Article 24 precludes the wrongfulness of acts if “the author of the act in question has no other reasonable way, in a situation of distress, of saving the author’s life or the lives of other persons entrusted to the author’s care”. The applicability of this provision can also be rejected outright, as there are clearly other reasonable ways of balancing national security and the principle of non-refoulement. Furthermore, Article 24(1) does not apply if the act in question is likely to create a comparable or greater peril.[xii] To contextualise the numbers here, the attack on the World Trade Centre on September 11th, 2001, is widely acknowledged as the deadliest terrorist attack in human history. It claimed 3,000 lives. In contrast, 1.7 million Afghan asylum-seekers are being expelled from Pakistan by the end of November, and thousands of Palestinians are currently suffering at the Egyptian border. To exclude the application of Article 24(2), Pakistan would have to show that the security threat posed by the Afghan asylum-seekers is 566 times greater than the death toll of the 9/11 attacks. Similarly, the burden upon Egypt in case of such a defence would also be staggeringly high. While an empirical analysis could support such conclusions, the author believes that this is almost impossible.

Article 25 requires that the act that is violating an international obligation must be “the only way for the State to safeguard an essential interest against a grave and imminent peril” and should not “seriously impair an essential interest of the State or States towards which the obligation exists, or of the international community as a whole.” The plea of necessity is of an exceptional character, as connoted by its phrasing in the negative.[xiii] The “peril” in question must be of a definitive nature, objectively established, and not merely apprehended. The State that claims the exception is not the sole judge of whether the conditions of necessity have been met. In the situations being considered herein, the border closures are a result of a possibility of a security threat. It has, by no means, been objectively established. It has also only been considered by Egypt and Pakistan, without the input of any other entities. As a result, Article 25 also cannot be used to preclude wrongfulness for border closures for asylum-seekers.


States may attempt to dodge their obligation to provide refuge, or at the very least, temporary protection from persecution, by citing reasons of national security. This goes against the basic right to seek asylum under Article 14 of the Universal Declaration of Human Rights. States cannot and should not close their borders and reject their obligation to effectuate this right by claiming threats to national security, and sending back asylum-seekers without fulfilling their procedural obligation to individually consider their applications.

An evaluation of the possible defences shows that States cannot avoid such an obligation by contending that the obligation does not extend to them. Furthermore, they cannot avail exceptions to the obligation, as border closures do not meet the requirement of individual assessment to apply such an exception. Lastly, an examination of ARSIWA reveals that the circumstances that preclude wrongfulness also do not apply to border closures.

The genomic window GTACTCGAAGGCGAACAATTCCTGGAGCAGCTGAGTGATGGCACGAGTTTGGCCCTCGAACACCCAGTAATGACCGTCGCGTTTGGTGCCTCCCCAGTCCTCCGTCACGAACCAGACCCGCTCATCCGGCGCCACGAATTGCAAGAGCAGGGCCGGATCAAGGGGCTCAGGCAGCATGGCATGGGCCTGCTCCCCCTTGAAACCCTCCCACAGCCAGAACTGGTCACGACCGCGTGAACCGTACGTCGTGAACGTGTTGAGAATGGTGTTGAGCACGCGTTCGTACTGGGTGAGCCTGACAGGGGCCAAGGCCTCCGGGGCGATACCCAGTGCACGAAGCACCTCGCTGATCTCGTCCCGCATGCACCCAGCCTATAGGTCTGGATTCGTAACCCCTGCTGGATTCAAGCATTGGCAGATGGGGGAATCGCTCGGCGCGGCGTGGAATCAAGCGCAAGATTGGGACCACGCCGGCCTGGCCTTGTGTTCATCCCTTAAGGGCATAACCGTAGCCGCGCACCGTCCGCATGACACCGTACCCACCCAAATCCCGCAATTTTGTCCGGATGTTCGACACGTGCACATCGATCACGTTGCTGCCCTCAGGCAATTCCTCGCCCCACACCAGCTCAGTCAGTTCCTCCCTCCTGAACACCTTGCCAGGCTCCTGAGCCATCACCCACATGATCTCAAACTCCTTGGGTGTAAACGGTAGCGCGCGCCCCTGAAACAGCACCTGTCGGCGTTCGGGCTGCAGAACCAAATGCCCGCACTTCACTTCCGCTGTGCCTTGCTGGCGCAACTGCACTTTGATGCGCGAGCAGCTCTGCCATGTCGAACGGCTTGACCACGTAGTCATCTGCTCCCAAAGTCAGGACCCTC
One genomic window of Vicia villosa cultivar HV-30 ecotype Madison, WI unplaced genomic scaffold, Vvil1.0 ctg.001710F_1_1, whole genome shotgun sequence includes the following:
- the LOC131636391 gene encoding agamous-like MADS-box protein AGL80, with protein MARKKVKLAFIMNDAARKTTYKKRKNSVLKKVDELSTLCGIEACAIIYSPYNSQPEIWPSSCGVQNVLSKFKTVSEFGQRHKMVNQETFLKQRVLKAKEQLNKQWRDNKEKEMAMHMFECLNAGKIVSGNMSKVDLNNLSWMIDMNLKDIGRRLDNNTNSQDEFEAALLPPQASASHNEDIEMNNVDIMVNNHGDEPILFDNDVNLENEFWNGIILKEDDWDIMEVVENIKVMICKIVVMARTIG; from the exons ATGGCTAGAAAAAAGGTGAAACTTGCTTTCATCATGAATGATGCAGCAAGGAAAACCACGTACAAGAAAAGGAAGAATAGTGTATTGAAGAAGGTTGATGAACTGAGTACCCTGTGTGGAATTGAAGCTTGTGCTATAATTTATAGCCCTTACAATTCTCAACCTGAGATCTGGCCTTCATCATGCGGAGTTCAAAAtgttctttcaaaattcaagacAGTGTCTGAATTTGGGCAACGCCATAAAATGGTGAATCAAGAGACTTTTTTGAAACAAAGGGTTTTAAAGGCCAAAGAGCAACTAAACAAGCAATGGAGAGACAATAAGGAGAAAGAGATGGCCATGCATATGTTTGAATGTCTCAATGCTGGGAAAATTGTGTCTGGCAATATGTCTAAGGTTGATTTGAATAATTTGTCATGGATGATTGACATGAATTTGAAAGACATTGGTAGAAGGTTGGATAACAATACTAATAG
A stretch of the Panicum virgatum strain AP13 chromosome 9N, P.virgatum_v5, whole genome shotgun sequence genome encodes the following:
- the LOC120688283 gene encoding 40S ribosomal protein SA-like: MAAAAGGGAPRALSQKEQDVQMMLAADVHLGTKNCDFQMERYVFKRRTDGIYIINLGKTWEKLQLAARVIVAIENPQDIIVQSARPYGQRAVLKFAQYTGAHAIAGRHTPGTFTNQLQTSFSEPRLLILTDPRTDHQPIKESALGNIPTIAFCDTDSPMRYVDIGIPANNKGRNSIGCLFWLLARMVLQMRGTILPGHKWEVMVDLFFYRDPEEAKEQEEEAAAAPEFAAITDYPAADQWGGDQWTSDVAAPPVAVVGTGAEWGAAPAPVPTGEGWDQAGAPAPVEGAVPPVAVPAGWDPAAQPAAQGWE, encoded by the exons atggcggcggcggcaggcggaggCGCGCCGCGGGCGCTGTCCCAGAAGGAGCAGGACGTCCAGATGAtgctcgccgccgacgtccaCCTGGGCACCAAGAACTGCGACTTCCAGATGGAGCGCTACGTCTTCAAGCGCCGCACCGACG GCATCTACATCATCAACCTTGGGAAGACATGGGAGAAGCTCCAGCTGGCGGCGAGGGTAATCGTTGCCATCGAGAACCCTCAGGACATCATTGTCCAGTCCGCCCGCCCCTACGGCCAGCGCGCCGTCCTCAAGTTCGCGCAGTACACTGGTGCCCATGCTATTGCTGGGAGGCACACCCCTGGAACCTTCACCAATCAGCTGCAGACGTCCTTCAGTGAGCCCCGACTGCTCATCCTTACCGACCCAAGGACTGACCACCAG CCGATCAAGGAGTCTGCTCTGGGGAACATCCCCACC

As a result, it must be concluded that border closures are an illegal measure, when used against asylum-seekers. Any future usage of the measure would be entirely unfounded in law. Such an analysis is particularly crucial in times as tumultuous as these, given the emergence of conflicts with international ramifications in areas such as Ukraine, Afghanistan, and most recently, Palestine.


[i] Convention Relating to the Status of Refugees, Jul. 28, 1951, 189 U.N.T.S. 137 (hereinafter Refugee

Convention), art. 33(2).

[ii] Refugee Convention, art. 1(F)(b).

[iii] Refugee Convention, art. 1(A)(2).

[iv] Asian-African Legal Consultative Organization, Bangkok Principles on the Status and Treatment of Refugees,

Dec. 31, 1966, art. III (1).

[v] Cartagena Declaration on Refugees, embodying the Conclusions of the Colloquium on the International Protection of Refugees in Central America, Mexico, and Panama held in Cartagena, Nov. 22, 1984, §3(5); Convention Against Torture and Other Cruel, Inhuman or Degrading Treatment or Punishment, Dec. 10, 1984, 1465 U.N.T.S. 85, art. 3; Convention Against Torture and Other Cruel, Inhuman or Degrading Treatment or Punishment, Dec. 10, 1984, 1465 U.N.T.S. 85, art. 3.

[vi] United Nations High Commissioner for Refugees, General, No. 25 (XXXIII) (1982); UN docs. A/AC.96/694 ¶21.; A/AC.96/660 ¶17; A/AC.96/643 ¶15; A/AC.96/609/Rev.1 ¶5.

[vii] Special Rapporteur M. Wood, Third Report on Identification of Customary International Law, ¶29, UN Doc. A/CN.4/682 (Mar. 27, 2015); Van der Wilt, Harmen & Heijer, Maarten den, Netherlands Yearbook of International Law 2015, The Hague: T.M.C. Asser Press, 284; Goodwin-Gill G. S., The Refugee in International Law (2nd ed, Oxford University Press, 1996) 134-137.

[viii] Lauterpacht, E., Bethlehem, D., The Scope and Content of the Principle of Non-Refoulement, in Refugee Protection in International Law: UNHCR's Global Consultations on International Protection (ed. Feller, Türk, Nicholson) Cambridge University Press (Jun. 2003) 149-150.

[ix] Paul Weis, The Refugee Convention, 1951: The Travaux Préparatoires Analysed, with a Commentary, United Nations High Commissioner for Refugees, 1990, p. 342.

[x] Refugee Convention, art. 9; Nehemiah Robinson, Convention Relating to the Status of Refugees: Its History, Contents and Interpretation, p. 95 (1953).

[xi] James C. Hathaway, the Rights of Refugees Under International Law, p. 292 (2010).

[xii] Draft Articles on Responsibility of States for Internationally Wrongful Acts art. 25, November 2001, Supp.

No. 10 (A/56/10), art. 24(2).

[xiii] James Crawford, State Responsibility: The General Part, p. 306.

77 views0 comments


bottom of page